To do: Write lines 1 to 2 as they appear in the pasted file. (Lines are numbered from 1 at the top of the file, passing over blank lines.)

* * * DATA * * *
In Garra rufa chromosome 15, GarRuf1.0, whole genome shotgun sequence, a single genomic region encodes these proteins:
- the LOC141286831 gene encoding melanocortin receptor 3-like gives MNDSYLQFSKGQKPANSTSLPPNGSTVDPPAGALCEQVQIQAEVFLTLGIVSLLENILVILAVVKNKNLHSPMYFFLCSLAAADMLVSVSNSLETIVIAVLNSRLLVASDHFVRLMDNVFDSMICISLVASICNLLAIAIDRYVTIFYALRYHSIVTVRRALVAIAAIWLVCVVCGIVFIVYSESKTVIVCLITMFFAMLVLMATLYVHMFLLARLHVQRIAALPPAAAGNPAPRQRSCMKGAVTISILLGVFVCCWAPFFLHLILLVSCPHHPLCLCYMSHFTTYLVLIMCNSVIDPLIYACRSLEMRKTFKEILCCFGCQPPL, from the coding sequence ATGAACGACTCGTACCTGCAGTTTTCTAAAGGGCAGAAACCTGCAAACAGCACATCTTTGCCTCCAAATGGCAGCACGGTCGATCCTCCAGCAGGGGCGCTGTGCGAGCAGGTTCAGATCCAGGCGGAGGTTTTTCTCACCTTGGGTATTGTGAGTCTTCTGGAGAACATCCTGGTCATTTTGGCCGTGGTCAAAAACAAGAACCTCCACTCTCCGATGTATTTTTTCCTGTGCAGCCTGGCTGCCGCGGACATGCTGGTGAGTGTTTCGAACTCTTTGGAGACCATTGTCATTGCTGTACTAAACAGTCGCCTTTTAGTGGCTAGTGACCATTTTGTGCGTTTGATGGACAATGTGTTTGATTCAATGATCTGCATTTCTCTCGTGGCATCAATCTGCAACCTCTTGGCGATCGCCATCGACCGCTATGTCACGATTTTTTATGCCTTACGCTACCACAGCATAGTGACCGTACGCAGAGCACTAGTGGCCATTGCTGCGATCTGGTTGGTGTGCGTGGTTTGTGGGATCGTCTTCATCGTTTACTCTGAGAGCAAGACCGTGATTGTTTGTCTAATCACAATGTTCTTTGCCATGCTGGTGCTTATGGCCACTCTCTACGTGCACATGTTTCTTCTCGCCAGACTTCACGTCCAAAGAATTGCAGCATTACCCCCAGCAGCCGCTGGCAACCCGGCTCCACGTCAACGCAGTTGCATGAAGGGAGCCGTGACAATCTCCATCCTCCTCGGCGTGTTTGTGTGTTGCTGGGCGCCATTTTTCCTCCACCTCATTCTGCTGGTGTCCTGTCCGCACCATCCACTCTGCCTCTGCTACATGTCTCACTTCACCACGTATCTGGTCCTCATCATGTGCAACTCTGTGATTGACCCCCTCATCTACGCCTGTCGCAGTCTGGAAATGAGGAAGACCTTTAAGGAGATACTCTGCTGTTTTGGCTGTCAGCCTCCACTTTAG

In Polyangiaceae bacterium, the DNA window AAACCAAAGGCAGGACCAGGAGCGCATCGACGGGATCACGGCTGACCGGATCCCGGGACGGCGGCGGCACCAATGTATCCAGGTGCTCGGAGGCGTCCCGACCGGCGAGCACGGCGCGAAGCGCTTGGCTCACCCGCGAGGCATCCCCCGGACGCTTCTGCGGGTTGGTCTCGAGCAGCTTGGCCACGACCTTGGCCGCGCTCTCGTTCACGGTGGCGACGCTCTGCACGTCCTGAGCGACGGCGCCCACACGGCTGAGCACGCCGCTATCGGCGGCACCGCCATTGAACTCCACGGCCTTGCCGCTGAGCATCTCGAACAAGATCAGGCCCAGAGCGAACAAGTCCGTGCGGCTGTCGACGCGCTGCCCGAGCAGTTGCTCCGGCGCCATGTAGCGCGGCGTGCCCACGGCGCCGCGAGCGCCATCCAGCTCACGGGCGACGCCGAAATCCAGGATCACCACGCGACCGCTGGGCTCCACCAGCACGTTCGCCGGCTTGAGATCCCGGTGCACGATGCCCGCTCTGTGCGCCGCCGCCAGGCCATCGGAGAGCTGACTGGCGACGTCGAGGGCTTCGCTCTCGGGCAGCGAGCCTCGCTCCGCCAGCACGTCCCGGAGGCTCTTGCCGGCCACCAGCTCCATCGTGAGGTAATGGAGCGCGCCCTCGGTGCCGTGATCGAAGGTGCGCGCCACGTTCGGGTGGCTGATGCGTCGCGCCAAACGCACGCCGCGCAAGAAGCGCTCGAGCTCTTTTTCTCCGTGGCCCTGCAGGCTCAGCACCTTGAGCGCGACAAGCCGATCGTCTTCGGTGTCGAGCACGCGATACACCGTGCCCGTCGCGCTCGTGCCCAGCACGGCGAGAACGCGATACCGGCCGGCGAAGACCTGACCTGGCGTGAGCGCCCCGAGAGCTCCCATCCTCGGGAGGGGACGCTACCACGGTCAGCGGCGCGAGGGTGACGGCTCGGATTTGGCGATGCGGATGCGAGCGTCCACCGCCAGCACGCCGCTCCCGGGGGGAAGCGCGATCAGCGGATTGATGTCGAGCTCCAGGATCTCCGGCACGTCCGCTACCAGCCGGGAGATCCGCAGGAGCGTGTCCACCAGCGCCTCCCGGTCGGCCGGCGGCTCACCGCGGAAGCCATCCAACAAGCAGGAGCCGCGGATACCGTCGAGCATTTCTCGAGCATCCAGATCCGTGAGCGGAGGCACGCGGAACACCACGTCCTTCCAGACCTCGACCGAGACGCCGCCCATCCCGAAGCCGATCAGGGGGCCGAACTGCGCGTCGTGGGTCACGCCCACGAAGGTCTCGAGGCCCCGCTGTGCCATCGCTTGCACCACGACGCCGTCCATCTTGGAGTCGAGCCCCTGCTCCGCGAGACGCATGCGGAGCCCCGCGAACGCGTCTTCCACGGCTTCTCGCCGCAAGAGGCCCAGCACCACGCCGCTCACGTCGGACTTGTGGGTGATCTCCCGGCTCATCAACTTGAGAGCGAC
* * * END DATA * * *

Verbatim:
In Garra rufa chromosome 15, GarRuf1.0, whole genome shotgun sequence, a single genomic region encodes these proteins:
- the LOC141286831 gene encoding melanocortin receptor 3-like gives MNDSYLQFSKGQKPANSTSLPPNGSTVDPPAGALCEQVQIQAEVFLTLGIVSLLENILVILAVVKNKNLHSPMYFFLCSLAAADMLVSVSNSLETIVIAVLNSRLLVASDHFVRLMDNVFDSMICISLVASICNLLAIAIDRYVTIFYALRYHSIVTVRRALVAIAAIWLVCVVCGIVFIVYSESKTVIVCLITMFFAMLVLMATLYVHMFLLARLHVQRIAALPPAAAGNPAPRQRSCMKGAVTISILLGVFVCCWAPFFLHLILLVSCPHHPLCLCYMSHFTTYLVLIMCNSVIDPLIYACRSLEMRKTFKEILCCFGCQPPL, from the coding sequence ATGAACGACTCGTACCTGCAGTTTTCTAAAGGGCAGAAACCTGCAAACAGCACATCTTTGCCTCCAAATGGCAGCACGGTCGATCCTCCAGCAGGGGCGCTGTGCGAGCAGGTTCAGATCCAGGCGGAGGTTTTTCTCACCTTGGGTATTGTGAGTCTTCTGGAGAACATCCTGGTCATTTTGGCCGTGGTCAAAAACAAGAACCTCCACTCTCCGATGTATTTTTTCCTGTGCAGCCTGGCTGCCGCGGACATGCTGGTGAGTGTTTCGAACTCTTTGGAGACCATTGTCATTGCTGTACTAAACAGTCGCCTTTTAGTGGCTAGTGACCATTTTGTGCGTTTGATGGACAATGTGTTTGATTCAATGATCTGCATTTCTCTCGTGGCATCAATCTGCAACCTCTTGGCGATCGCCATCGACCGCTATGTCACGATTTTTTATGCCTTACGCTACCACAGCATAGTGACCGTACGCAGAGCACTAGTGGCCATTGCTGCGATCTGGTTGGTGTGCGTGGTTTGTGGGATCGTCTTCATCGTTTACTCTGAGAGCAAGACCGTGATTGTTTGTCTAATCACAATGTTCTTTGCCATGCTGGTGCTTATGGCCACTCTCTACGTGCACATGTTTCTTCTCGCCAGACTTCACGTCCAAAGAATTGCAGCATTACCCCCAGCAGCCGCTGGCAACCCGGCTCCACGTCAACGCAGTTGCATGAAGGGAGCCGTGACAATCTCCATCCTCCTCGGCGTGTTTGTGTGTTGCTGGGCGCCATTTTTCCTCCACCTCATTCTGCTGGTGTCCTGTCCGCACCATCCACTCTGCCTCTGCTACATGTCTCACTTCACCACGTATCTGGTCCTCATCATGTGCAACTCTGTGATTGACCCCCTCATCTACGCCTGTCGCAGTCTGGAAATGAGGAAGACCTTTAAGGAGATACTCTGCTGTTTTGGCTGTCAGCCTCCACTTTAG